Fresh off a sizable victory in Wisconsin, Bernie Sanders touted his recent string of seven victories in the last eight nominating events during his victory speech in front of an enthusiastic Wyoming crowd. Pointing to the recent momentum of his campaign, Sanders reiterated he is in the race to win and his commitment to staying in the contest through the convention.
Supporters “feeling the Bern” and skeptics alike are asking if Sanders can win the nomination. While mathematically Sanders is not eliminated, he faces a long road ahead to secure the Democratic nomination.
With the Wisconsin victory, Sanders has a deficit of 206 pledged delegates. This does not include superdelegates where Sanders faces a larger deficit and is tasked with getting them to flip from their support of Clinton.
Here’s a look at a potential path to Sanders winning the nomination.
The Sanders Campaign Is Looking Towards a Contested Convention
The Sanders Campaign has been increasingly vocal about their desire for a contested Democratic convention. Shortly after CNN projected Sanders as the Wisconsin victor, campaign manager Jeff Weaver sat on the CNN set. Weaver stood in front of a delegate map with the experts in an attempt to explain Sanders potential path to the nomination.
Weaver was open about their desire to see a contested Democratic National Convention on July 25 noting the similarities in paths with the Republican party. If neither Sanders or Clinton reaches the 2,383 delegates needed to secure the nomination outright, it opens up the possibility of a contested convention.
There is a big difference in the two parties on the likelihood of a contested convention. On the GOP side, Donald Trump faces massive resistance among members of the Republican establishment. These are people likely to back Ted Cruz and look to get him the nomination in any way possible.
Clinton has a lot of support among members of the Democratic party. She has 483 superdelegates compared to 31 for Sanders. While superdelegates are free to switch allegiances, Sanders has a sizable deficit in the popular vote. The Sanders campaign is targeting superdelegates in states like Washington where Sanders won the primary by a large margin but the state has superdelegates still supporting Clinton.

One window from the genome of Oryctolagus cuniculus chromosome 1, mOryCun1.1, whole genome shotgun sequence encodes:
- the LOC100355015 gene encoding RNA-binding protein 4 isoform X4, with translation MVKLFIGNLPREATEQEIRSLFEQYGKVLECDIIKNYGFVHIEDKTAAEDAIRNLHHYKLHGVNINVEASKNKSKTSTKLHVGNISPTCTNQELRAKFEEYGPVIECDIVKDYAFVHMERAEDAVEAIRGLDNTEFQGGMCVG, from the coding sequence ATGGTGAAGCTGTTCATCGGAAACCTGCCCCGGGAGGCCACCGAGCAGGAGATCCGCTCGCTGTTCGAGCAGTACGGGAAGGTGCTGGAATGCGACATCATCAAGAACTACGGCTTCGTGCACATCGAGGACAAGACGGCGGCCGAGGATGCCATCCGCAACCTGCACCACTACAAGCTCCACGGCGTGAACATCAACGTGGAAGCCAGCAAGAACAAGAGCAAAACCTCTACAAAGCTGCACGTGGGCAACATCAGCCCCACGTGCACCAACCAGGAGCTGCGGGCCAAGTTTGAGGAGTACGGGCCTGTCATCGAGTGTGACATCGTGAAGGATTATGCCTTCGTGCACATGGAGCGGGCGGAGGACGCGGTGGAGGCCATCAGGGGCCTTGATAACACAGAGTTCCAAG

Sanders is hoping he can continue to pick up surprise victories and prove to members of the Democratic establishment that he has the best chance of winning a general election. Polls do show Sanders doing better than Clinton against Trump. That said, polls also show Clinton with a sizable lead against Trump but not by as wide of a margin as Sanders in a potential matchup.
As things stand, Sanders faces deficits in the popular vote, pledged delegates and superdelegates. To have any success at a contested convention in winning the Democratic nomination, he likely needs at least two of these three factors to change.
Sanders Needs a Big Victory in California
While the New York Democratic primary is fast approaching, Clinton continues to enjoy a sizable lead on Sanders in early polling. Sanders has cut into her margin in recent weeks but best case scenario for Sanders in New York seems to be a narrow victory. While a slight victory would prevent Clinton from pulling away in the delegate race, it is unlikely to help Sanders in gaining significant ground on Clinton.
The challenge for Sanders even in the states with a large number of delegates at stake is Democratic delegates are awarded proportionally based on results. For example, a 60-40 victory for Sanders in a state means Clinton still ends up with roughly 40% of the state’s delegates.
Clinton put a lot of points on the board in early primaries, especially with her sweep of the Southeast by a wide margin. Sanders is trying to slowly gain ground on Clinton’s lead.
All this points to the importance of California who will host its Democratic primary on June 7, the final day of nominating events.
While California has 475 delegates, it is likely Sanders will need not just a win but a sizable victory in the Golden State. Sanders is trailing in early polling but still has time to gain ground before the June primary.
California appears to be a key strategic point in Sanders strategy of gaining the nomination.
“You’re going to see me here more than you feel comfortable with. We think we have a path to victory and that path absolutely has to come through California,” Sanders told The Los Angeles Times.
A Sanders path to nomination is not impossible, but it is improbable. It will take surprise victories in states like New York and California in addition to victories by a wide margin in some of the smaller states.
Sanders hopes the momentum he is building will gain steam all the way into June and pressure key members of the Democratic party to pledge their support to him similar to what Barack Obama did in 2008. He is on the clock to prove to both the party and to voters he can gain the kind of support Obama had in 2008 on his way to the White House.